When planning this ride, we thought we might lose time on the trail section, but in the event it turns out to be fast and easy. The lower section to Wadebridge has been tarmacked and dressed to road standard (better than some of the lanes, in fact) and we are able to make road speeds with minimal effort. At this time in the evening the trail is virtually empty and we only have to slow for other trail users once or twice, otherwise keeping up a steady push.
The upper section is not quite so uniform, and there are two gated roads to negotiate, but it is still very ridable at a good pace. We reach Bodmin only an hour after leaving Padstow. The climb through the town reminds me how many miles are in the legs, though, and I’m not sorry to stop at the station to pick up some info control details and catch my breath.
Bodmin to Devoran
As we leave Bodmin and make for Lanhydrock I’m now mentally on the home straight, aiming for roads that are ideal for the tandem and we’ve ridden many times. I’m also aware we are now moving past the 100 mile point and into distances I’ve only done once or twice before. First there is a bit of new territory for me – a short tarmac Sustrans route through the woods and across the A30 on the bridge I’ve observed from the car but never ridden. It is utterly beautiful in the low evening light.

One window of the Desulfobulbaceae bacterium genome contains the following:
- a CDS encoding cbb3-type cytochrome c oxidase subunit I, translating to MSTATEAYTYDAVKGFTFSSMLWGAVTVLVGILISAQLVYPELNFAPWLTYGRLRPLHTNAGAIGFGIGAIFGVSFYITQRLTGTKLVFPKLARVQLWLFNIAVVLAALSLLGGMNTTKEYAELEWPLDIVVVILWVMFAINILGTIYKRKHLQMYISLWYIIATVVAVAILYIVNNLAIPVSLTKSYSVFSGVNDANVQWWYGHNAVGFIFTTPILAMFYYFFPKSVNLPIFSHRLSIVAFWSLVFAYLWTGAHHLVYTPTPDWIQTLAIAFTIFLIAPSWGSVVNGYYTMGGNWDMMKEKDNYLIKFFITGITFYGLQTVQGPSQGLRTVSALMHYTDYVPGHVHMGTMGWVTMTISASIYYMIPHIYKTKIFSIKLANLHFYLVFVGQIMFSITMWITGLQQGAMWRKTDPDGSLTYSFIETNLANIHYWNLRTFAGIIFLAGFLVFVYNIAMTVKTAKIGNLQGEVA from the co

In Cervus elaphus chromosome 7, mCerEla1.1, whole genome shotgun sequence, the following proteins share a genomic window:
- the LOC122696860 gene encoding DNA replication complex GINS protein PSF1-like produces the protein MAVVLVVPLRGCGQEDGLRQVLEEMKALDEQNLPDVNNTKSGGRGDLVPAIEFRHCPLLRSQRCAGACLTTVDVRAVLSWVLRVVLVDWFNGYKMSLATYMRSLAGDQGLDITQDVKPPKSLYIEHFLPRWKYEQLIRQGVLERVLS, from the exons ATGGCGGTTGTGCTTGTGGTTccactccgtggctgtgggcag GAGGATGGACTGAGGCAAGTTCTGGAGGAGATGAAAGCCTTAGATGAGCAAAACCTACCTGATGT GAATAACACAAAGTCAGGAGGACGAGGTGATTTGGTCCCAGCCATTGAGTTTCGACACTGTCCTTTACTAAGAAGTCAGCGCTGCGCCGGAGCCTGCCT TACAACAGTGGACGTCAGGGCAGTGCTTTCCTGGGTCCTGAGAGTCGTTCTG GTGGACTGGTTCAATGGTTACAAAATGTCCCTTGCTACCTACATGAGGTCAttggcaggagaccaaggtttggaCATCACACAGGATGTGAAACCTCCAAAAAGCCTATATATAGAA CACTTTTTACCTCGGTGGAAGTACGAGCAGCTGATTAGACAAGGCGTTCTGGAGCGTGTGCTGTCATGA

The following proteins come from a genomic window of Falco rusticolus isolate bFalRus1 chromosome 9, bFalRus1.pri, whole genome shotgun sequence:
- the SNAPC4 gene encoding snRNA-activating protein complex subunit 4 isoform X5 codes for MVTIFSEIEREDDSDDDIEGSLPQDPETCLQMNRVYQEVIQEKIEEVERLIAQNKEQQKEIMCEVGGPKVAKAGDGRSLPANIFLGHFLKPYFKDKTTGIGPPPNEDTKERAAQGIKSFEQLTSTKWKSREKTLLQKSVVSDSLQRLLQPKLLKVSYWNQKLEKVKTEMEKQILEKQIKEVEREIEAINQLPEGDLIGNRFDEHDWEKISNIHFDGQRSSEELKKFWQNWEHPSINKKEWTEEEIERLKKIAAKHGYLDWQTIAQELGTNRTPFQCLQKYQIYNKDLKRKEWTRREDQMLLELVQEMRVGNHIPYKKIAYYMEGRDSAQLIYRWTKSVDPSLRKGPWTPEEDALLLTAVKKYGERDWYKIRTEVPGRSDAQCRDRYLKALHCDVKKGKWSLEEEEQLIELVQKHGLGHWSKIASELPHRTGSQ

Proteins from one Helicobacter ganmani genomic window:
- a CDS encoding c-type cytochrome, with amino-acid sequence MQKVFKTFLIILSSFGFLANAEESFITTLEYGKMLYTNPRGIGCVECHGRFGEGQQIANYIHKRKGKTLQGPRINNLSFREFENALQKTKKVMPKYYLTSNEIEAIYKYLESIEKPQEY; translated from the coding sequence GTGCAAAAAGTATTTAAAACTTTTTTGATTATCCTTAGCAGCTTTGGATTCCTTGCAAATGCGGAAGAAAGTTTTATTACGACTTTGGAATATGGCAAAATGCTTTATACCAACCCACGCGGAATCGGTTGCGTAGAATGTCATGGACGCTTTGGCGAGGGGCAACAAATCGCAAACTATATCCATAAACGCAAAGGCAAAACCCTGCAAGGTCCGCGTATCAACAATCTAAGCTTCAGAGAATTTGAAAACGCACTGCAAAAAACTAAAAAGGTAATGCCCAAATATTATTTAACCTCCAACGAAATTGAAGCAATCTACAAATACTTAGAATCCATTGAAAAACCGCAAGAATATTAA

This takes us neatly to the Lanhydrock “shelf road”, the mildly undulating section that parallels the A30 emerging just above Lanivet. We pick up the old A30 – no time triallers here now and no time trialling from us either, as we continue across Goss Moor. The time passes, the pedals turn, discomforts come and go. We have a couple of unsynchronised hedge stops and eat through our remaining pocket food – it feels like dropping a small can of petrol into a large booming empty tank. I start fantasising about the remaining emergency flapjack but it’s too awkward to share on the move and we don’t want to stop again. I remind my body it can burn fat and I’ve still enough of that.
Once through Indian Queens and Fraddon we can head down the Laddock valley. Usually we have a lot of fun here pushing our top gear and maybe even towing a pace line. Today we are happy to drop 10kph and use the “tandem advantage” of weight over air resistance to help us on. There is still plenty of exhilaration in getting a move on and it seems to provide some refreshment to the legs, if not to the brain which is now in free fall.
Finally, the climb from Tresillian, a fast descent into Truro, and the cut up to Lemon Street. We stop a last time and share the cola (though I still can’t get my hands on the flapjack), which fuels us on the final push back to Devoran in the fading light.
Another photo and a time check – we have completed the event with 1hr and 40 minutes in hand, which funnily enough is about the same as we achieved on the Steam Ride. This was much more fun, though.
Thanks to the Captain for the route and conning the bike.